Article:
Clear56° FULL FORECASTClear56° FULL FORECAST
Make us your home page
Instagram

Heads should roll, not spin, for Anthony Hopkins' 'The Rite'

In disturbing Hannibal Lecter style, Anthony Hopkins plays Father Lucas in The Rite.

New Line Cinema

In disturbing Hannibal Lecter style, Anthony Hopkins plays Father Lucas in The Rite.

By Steve Persall

Times Film Critic

The Rite is an exorcism flick "inspired by true events," which in this case means once upon a time there was a priest.

The rest is regurgitated rhetoric about the devil, dotted with tamer versions of bone-snapping contortions and obscene taunts common to the genre since The Exorcist in 1973. Got to keep that PG-13 rating for optimal ticket sales, you know.

"What did you expect?" the Father Merrin of this piece (Anthony Hopkins) gravely intones. "Spinning heads and pea soup?"

Well, that might be more entertaining than this movie.

To its advantage, The Rite is based on a book on how to train your exorcist, and a Vatican suggestion that each diocese include a demon buster on staff. Of course those warriors against the darkness should firmly believe in what they're doing, which is where a fictional seminary student with a minor in psychology and spiritual doubt comes in.

He is the appropriately photogenic Michael Kovak (Colin O'Donoghue), who had a choice of being a priest or a mortician like his father (Rutger Hauer). It's a Kovak family tradition, so you figure most of the clan went into embalming or else there wouldn't be much of a family, with the whole celibacy thing. Flashbacks to Michael's mother on the slab getting a postmortem manicure from Dad apparently tipped the scales.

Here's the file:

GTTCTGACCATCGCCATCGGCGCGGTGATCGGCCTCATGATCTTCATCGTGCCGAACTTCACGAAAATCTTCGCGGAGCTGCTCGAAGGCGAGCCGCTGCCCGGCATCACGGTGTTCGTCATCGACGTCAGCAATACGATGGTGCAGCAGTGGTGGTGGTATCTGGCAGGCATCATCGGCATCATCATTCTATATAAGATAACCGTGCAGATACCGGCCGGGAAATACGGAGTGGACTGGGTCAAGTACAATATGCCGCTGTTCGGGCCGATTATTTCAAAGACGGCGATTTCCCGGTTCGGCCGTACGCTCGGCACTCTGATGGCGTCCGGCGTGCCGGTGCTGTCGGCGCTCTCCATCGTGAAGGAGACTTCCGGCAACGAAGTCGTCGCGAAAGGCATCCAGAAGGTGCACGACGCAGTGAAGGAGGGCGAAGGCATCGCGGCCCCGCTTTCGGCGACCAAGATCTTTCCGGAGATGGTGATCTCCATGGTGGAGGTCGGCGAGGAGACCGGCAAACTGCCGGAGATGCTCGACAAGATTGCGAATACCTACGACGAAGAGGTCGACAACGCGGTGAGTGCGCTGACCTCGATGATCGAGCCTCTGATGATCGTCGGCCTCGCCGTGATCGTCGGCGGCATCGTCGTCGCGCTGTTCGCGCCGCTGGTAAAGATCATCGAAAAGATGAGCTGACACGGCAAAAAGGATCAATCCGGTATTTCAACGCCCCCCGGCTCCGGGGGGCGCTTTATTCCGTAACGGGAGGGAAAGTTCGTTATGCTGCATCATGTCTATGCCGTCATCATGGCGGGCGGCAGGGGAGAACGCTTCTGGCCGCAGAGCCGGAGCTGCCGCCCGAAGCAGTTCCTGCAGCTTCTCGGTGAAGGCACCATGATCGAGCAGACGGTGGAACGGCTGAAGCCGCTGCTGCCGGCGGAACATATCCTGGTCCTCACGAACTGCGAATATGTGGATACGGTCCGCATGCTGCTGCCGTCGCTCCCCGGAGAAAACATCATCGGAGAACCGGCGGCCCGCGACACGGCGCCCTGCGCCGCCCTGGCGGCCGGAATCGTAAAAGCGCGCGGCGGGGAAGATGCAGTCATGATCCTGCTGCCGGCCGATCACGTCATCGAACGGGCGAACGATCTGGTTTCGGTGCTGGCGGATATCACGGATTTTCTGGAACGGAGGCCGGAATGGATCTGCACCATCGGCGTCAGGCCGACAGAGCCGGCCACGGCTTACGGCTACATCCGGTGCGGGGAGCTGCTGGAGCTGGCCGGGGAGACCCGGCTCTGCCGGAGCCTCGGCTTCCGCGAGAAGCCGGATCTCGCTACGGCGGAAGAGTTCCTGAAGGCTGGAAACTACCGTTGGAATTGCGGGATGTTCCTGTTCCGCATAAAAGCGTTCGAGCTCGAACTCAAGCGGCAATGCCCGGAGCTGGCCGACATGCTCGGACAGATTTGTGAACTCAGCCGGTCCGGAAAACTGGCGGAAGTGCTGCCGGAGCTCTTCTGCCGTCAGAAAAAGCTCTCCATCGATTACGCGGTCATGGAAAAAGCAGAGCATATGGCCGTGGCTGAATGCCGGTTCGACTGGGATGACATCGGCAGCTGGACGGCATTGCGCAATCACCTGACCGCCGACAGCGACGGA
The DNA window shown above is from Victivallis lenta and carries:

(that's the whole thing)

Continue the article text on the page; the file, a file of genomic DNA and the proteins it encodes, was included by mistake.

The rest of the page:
No sooner has Michael finished his education than he turns in a letter of resignation from the priesthood. Ah, but he'll have to refund his $100,000 scholarship unless he keeps the collar, so service to the Lord becomes a form of extortion. Michael is shipped to Italy and the tutelage of Father Lucas (Hopkins), an old hand at exorcisms who'll pass along the correct procedures of holy water sprinkling.

Much of what's wrong with The Rite is found in an extended debate between Michael and Father Lucas about whether aberrant behavior is a psychological or satanic issue. When one makes a solid point, something is bound to happen soon to contradict it. The movie shouldn't be so wishy-washy; either it's the devil and all hell should break loose, or it's mental instability and centuries of belief should be shaken. The Rite wants it both ways and ends up establishing neither.

Hopkins does his best Hannibal Lecter in a clerical collar, silky and eventually sinister when a demon moves into his body. Father Lucas is a strange bird, interrupting the exorcism of a young woman (Marta Gastini) to take a cell phone call, and slipping a frog into her pillow to extract it as a kind of spiritual placebo. Those quirks make Father Lucas impossible to take seriously while droning Vatican talking points.

The Rite gets its scares from howling cats leaping from nowhere and doors slamming when no one expects it. Even Gastini's tongue-flapping gibberish and double-jointed poses are laughable cliches rather than the shocks intended. Yes, there is a hell, and this movie is showing at its local multiplex.

Steve Persall can be reached at persall@sptimes.com or (727) 893-8365. Read his blog, Reeling in the Years, at tampabay.com/blogs/movies.

D

>> Review

The Rite

Director: Mikael Hafstrom

Cast: Anthony Hopkins, Colin O'Donoghue, Alice Braga, Ciaran Hinds, Toby Jones, Rutger Hauer, Marta Gastini

Screenplay: Michael Petroni, inspired by the book The Rite: The Making of a Modern Exorcist by Matt Baglio

Rating: PG-13; disturbing images, violence, profanity

Running time: 112 min.

Grade: D

Heads should roll, not spin, for Anthony Hopkins' 'The Rite' 01/26/11 [Last modified: Wednesday, January 26, 2011 1:00am]
Photo reprints | Article reprints

© 2014 Tampa Bay Times

    

Join the discussion: Click to view comments, add yours

Loading...